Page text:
To help address this, the city of Metkovic has set up free consultation services for farmers. These services include training in digital tools, guidance for applying to EU rural programmes and support in acquiring skills and knowledge to develop their activities?
“As part of dRural a call was launched in January, and the first group of applicants received a grant and the opportunity to use a digital platform aimed at accessing new markets,” says Šiljeg. “Among other things, thanks to this tool they can also reach schools, hotels, and other customers outside of our Dubrovnik-Neretva County, which would otherwise be out of reach for them.” The success of the initiative attracted the attention of many other players, like healthcare consultants and institutions, that “insisted on being part of it, thus bringing a whole set of new services to our rural area.” However, Šiljeg acknowledges that “women's unemployment is a problem that we cannot just solve with a digital platform.” “It’s also a matter of mindset and traditions which should evolve,” she says.
Pushing for a cultural change within agriculture is among the goals of the “Women and Diverse Genders in Forestry and Landwork” group of the Landworkers Alliance. Created in 2022 in the United Kingdom, it aims at bringing voices of women and other minorities into the debate, to make such traditionally male-dominated industries more ‘human-centred’, open to diversity and innovation. “First of all, as you don't have a male body, you already have to prove that you are capable and strong enough to do the job,” says Sasha Georgiades, one of the group’s co-founders. “And this makes it difficult even to ask questions or for help because people look at you as if you’re not fit for it.” It's way more complicated than this, concedes Georgiades, but “capitalistic society is organised around productivity units, which have historically been neither women nor other minorities. But listening to these historically marginalised people is crucial, as they can contribute with a different way of working and producing.”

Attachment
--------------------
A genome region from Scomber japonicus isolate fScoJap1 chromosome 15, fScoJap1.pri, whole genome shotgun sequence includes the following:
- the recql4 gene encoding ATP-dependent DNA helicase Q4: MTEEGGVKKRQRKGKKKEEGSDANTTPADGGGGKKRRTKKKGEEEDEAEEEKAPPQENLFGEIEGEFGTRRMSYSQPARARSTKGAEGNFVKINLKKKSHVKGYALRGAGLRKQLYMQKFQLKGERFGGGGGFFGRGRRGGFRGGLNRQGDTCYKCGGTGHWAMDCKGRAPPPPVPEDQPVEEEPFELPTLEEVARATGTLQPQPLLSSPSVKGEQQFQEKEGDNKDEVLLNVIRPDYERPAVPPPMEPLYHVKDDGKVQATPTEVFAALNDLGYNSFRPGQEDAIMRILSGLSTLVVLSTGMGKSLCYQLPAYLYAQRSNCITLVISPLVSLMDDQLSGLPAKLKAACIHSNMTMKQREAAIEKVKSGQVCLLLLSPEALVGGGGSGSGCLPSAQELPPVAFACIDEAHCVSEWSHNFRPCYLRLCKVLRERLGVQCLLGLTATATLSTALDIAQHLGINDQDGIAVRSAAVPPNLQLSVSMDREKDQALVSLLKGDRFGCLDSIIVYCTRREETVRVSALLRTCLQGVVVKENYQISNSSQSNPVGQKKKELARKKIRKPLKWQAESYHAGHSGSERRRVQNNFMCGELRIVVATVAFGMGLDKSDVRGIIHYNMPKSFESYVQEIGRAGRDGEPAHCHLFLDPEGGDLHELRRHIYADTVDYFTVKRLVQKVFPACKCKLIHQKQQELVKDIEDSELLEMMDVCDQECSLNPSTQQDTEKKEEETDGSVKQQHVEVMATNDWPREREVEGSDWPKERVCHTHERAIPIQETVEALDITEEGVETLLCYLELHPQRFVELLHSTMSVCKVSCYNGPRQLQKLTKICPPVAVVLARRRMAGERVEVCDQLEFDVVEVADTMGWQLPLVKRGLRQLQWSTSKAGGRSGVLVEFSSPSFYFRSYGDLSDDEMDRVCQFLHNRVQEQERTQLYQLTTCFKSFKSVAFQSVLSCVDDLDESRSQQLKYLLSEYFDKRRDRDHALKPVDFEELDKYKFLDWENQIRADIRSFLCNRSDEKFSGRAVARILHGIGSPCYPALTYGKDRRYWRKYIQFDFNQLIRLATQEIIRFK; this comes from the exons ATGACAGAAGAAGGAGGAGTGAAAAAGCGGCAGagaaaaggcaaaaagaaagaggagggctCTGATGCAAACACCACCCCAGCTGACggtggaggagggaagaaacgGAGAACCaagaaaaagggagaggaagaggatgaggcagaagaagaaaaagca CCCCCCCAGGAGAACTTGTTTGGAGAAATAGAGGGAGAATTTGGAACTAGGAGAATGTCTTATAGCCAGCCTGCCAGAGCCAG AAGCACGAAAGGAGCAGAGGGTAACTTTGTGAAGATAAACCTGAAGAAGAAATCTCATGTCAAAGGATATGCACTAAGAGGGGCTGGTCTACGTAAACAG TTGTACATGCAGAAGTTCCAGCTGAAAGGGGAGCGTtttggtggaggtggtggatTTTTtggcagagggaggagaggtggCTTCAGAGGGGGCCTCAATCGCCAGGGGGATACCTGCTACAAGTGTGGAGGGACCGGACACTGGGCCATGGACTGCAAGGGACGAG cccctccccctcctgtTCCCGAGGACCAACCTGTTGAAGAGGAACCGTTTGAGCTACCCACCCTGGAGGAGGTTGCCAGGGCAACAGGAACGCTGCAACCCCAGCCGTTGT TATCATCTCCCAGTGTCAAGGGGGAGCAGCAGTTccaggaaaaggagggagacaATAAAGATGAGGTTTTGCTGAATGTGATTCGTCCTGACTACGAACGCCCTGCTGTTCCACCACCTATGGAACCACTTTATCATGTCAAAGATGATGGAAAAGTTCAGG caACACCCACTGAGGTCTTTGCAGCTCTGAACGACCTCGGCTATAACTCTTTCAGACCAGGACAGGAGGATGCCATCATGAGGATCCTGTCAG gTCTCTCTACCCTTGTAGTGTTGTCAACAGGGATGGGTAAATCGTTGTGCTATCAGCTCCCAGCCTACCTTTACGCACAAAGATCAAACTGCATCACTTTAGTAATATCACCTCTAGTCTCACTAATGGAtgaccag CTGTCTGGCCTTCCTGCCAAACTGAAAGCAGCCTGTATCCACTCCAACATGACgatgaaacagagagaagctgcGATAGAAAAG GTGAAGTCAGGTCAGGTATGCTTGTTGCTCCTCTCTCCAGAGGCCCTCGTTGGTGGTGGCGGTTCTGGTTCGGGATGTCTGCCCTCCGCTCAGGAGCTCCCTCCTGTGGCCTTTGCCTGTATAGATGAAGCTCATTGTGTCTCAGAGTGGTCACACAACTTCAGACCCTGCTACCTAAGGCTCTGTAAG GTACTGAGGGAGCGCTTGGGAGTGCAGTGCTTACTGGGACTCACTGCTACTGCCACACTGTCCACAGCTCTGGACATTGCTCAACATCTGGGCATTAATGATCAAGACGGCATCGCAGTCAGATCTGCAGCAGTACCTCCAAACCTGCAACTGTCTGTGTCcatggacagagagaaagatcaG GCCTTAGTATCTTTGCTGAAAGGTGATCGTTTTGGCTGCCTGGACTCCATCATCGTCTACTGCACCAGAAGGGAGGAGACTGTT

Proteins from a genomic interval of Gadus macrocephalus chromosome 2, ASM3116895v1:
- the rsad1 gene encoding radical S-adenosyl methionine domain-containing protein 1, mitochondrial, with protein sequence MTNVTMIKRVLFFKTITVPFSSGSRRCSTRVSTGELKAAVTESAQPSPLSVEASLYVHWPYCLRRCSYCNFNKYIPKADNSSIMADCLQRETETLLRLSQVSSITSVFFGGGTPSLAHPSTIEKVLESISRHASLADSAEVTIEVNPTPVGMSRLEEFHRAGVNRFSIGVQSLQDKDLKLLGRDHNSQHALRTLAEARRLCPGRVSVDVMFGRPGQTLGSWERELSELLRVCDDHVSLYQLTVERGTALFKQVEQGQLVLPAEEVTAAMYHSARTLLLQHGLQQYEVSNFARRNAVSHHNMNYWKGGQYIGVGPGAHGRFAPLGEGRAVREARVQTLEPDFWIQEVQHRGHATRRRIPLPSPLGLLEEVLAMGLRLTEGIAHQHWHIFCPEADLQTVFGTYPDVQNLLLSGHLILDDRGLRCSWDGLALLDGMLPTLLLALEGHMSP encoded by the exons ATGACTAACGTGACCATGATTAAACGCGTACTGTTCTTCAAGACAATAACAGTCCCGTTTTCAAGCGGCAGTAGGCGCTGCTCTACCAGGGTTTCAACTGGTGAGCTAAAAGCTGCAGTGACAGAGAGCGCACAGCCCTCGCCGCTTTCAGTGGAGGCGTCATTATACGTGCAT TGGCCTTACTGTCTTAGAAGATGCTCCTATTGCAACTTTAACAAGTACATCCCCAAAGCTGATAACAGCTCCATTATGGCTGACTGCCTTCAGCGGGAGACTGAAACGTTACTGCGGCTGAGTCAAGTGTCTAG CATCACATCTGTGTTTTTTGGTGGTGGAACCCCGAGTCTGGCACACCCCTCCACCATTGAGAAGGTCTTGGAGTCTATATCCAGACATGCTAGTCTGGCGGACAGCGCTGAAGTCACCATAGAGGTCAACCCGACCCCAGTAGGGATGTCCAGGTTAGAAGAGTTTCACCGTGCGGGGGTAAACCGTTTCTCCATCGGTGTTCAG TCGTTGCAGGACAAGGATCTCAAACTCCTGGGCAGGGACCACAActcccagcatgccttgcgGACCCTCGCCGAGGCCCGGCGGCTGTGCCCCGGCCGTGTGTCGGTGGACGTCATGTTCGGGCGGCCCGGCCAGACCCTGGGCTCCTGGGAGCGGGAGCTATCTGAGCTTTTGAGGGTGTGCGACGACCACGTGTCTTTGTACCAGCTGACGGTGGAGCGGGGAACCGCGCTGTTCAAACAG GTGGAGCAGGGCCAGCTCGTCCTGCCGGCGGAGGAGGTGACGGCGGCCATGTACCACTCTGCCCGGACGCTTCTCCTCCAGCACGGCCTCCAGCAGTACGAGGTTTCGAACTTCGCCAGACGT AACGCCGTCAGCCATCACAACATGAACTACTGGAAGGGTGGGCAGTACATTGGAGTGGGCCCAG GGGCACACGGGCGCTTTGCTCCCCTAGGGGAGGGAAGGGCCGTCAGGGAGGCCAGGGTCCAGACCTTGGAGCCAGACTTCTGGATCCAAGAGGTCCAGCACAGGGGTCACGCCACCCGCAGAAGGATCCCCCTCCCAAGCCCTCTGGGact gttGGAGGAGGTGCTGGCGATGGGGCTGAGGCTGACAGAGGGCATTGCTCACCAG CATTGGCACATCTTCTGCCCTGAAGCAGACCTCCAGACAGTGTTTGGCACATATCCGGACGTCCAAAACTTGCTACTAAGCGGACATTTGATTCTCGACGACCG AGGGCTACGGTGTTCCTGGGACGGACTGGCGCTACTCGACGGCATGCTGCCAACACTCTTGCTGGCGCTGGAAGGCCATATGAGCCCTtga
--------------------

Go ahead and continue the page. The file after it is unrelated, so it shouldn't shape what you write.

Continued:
“For agriculture to become a true opportunity in Croatia, women should explore new patterns,” suggests Šiljeg. “They should start seeing beyond the old-fashioned approach and get involved in marketing, digital, and other innovative activities.” Integrating women and other minorities can also prove crucial to tackling the problem of providing the next generation of farmers. Current data shows that only 4.2% of female farmers are under the age of 35, and given that 42% of them are over 65, the gender gap will further widen in future years. “Making agriculture and forestry more accommodating to diversity would encourage new people into new sectors. Gut listening to marginalised perspectives would also help these individuals to be their ‘most productive selves’ and reach their full potential, which would then benefit the whole industry” concludes Georgiades.